Thursday, May 14, 2009

A Woman of Valour

A difficult text. Don't analyze it. Just hear the love, the appreciation, the awe for what women accomplish. We can aspire to be everything that the words describe, and more. The postcards that I created with "A Woman of Valour" as my inspiration are almost ready to fly around the world. The creative effort has kept me rooted in my head for the last couple of months. It has been a time of dreaming and problem solving rather than my usual creative enterprise of sitting at my sewing machine for hour after hour.

First - fabric dye with sparkles sponged over a cut out of a woman's profile onto commercial cotton

Second - the fabric is pressed onto a 4 by 6 piece of Fast 2 Fuse (in some cases the base fabric is the portrait in many it is navy fabric with a crisscross Magen David pattern)

Third - on the cards with the Magen David fabric the portrait is machine appliqued

Fourth - a line of quilting to delineate the features

Fifth - remnants from cutting fat quarters are used to make the woman's hair

Sixth - fabric markers are used to enhance her features and to add symbols (Heart, Hamsa, Magen David) to some of the cards

Seventh - a white rectangle of fabric with these handwritten words is pressed to the back of each card :

Self Portrait as a Woman of Valour
Full of Beauty, Love and Imperfection.

Eighth - more fabric remnants are zigzagged around the edges to frame the card and hold the layers together

Ninth - make two more postcards because when I went to the address list I realized I was supposed to make fourteen of them!

As I worked on these cards I found myself relishing the flaws. The way the faces looked less and less real, threads dangling from the stitching and and from the fabric remnants. When I showed them to my family they saw some of them as masculine and had trouble seeing the face in some of them. I welcome this ambiguity.

From my Journal:

Self Portrait as a Woman of Valour

Each card is unique. Each has its own beauty and its own flaws, just as I do each time I look in the mirror. I am grateful to the author of this prayer and to our tradition which honours "women's work".

When I was in second year University a young man in my program felt empowered to classify the women he studied with as GW or not GW. I had the honour of being proclaimed not a GW - not a Good Woman. Sadly he was struck down by cancer before graduation so I never had the opportunity to speak to him as an adult about the injustice of his words.

With this series of postcards I am now reclaiming my place in the world as a GW "A Woman of Valour"!

Wednesday, May 13, 2009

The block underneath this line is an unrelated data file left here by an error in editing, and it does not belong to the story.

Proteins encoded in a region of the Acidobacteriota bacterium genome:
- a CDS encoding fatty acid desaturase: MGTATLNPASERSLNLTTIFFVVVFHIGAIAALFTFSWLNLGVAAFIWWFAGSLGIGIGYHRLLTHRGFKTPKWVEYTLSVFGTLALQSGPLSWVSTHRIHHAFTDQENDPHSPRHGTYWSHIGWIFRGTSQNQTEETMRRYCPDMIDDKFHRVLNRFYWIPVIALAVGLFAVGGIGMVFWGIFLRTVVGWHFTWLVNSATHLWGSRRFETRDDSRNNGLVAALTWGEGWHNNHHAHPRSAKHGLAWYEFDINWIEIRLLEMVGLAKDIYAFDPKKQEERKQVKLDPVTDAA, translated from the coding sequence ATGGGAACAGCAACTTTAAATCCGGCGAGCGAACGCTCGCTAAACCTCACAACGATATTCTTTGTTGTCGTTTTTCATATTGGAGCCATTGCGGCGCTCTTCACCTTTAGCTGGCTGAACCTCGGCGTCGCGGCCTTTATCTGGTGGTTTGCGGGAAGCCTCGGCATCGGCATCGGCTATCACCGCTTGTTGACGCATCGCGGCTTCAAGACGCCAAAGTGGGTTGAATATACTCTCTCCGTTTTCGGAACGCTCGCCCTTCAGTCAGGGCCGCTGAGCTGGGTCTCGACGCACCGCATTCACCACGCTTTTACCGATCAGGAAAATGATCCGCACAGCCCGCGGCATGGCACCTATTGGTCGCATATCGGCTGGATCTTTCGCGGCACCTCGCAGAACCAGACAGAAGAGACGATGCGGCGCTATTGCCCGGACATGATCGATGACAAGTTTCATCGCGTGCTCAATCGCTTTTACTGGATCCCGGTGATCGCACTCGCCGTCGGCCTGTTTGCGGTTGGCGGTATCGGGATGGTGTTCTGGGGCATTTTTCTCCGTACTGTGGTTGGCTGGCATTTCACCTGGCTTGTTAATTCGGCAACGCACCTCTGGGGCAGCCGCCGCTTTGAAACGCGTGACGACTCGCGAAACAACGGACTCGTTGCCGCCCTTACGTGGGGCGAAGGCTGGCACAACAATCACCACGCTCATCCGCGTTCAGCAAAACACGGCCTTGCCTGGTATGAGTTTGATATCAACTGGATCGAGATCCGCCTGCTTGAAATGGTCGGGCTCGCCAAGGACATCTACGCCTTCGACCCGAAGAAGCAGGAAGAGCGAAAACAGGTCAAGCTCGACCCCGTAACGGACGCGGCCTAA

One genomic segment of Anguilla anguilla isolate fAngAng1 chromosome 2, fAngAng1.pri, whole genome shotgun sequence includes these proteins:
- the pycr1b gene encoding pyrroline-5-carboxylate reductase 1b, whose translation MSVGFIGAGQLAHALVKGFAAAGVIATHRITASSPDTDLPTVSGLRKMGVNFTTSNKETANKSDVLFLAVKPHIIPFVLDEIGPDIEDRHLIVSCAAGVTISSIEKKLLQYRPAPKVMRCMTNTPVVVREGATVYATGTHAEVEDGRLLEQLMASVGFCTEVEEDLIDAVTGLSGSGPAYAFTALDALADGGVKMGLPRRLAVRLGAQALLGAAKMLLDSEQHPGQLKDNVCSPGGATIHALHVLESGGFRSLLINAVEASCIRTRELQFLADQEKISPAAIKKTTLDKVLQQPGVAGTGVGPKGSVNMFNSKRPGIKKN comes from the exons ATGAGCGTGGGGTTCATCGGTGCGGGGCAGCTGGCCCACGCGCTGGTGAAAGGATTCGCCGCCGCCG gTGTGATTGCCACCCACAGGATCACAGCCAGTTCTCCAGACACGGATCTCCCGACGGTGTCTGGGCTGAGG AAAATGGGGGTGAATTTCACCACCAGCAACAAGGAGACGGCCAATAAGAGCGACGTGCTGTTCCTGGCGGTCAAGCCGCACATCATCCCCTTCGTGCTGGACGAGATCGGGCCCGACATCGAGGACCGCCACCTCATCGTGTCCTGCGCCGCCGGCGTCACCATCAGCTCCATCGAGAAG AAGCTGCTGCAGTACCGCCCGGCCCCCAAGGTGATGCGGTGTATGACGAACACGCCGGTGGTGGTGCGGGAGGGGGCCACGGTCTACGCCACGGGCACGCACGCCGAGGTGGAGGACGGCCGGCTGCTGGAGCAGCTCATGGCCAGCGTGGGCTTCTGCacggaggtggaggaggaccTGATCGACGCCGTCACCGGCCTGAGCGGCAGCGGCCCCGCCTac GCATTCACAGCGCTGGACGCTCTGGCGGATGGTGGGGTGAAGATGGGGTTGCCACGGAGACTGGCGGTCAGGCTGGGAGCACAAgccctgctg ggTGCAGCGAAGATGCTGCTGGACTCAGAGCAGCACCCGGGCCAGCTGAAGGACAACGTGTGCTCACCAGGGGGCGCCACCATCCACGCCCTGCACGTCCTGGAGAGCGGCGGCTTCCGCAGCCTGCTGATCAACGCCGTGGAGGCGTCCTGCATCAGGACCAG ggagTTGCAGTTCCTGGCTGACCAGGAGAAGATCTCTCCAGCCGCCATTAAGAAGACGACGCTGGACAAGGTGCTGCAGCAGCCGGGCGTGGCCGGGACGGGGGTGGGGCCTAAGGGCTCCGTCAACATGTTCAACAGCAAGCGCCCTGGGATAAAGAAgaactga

A simple plan for controlling the "galloping gimmes"

Give your children a weekly allowance equal to one dollar per year of age - my children get $8.00 a week. This allowance is not dependent on good behaviour or the completion of chores. It is to help them earn the value of money, the importance of budgeting and the satisfaction that comes from making a purchase with their own money. Explain to them that their allowance and any other money they may receive will be allocated for the following purposes:

10% will go to charity - the children put theirs in Tzedakah Boxes
30% will go in the bank - I've actually bumped that part up a bit. Our bank transfers $5.00 per child per week to their own accounts.
30% will go in their wallets for bubblegum and bouncy balls
30% will go in their piggy banks to save up for something special like a Hamster!

Introducing Stripes

I don't know who was prouder at the pet store, me or Emily!

Tuesday, May 12, 2009

In honour of a small stone and my cousin Nomi

My garden is awake and ripe for enjoyment. The clematis vines are twining, the buds are forming on the strawberry plants, the furniture has found places to welcome and soothe us. The trees are leafing out to provide shade. Soon the vegetables will be planted and our garden will feed us food as well as beauty and relaxation.

Saturday, May 9, 2009

A Difference of Opinion

This morning in the Zohar household we are discussing rules. To be honest, when are rules not central to the Art of Parenting? What are the rules of engagement? Bedtime, hygiene, homework, meals, they're all governed by rules.

Today's point of contention is the Family Room coffee table. Remember when you put your feet on the table (not that any of us would ever do that) and your teacher asked, aghast, "Would you do that at home?"? Well in my house the answer is "Yes!". And my children would sit on the table and stand on the table even though they have been told since infancy that the household (and society's) "rule" is that we don't do any of those things.

My husband's position on this relatively minor infraction is "Lighten up Francis!" Mine is that we need to train our children that rules are never to be broken even if we don't understand the point.


Thursday, May 7, 2009

The Yogini and the Pea

Marlene always tells us not to let an errant prop touch us when we're doing a pose. "It'll drive you crazy" she says. I was painfully aware of this in my practice the other day. The slightest lump or bump in my own set up was unbearable. Let alone the excess props that kept creeping into my space.

Is this an idea that she put into my head or is there an essential truth here? I'm wondering if the visual and physical distractions of our day to day life could have a more profoundly disturbing effect on us than we give them credit for.

Have you ever noticed how easy it is to see that something is out of place in an almost empty space? When we empty our minds to meditate we notice the excess thoughts running around.

Simplify, simplify. Make sure your clothes are comfortable. Give your extra stuff away. Lorna's garage sale for the Ugandan Orphan's Fund is a great place to start.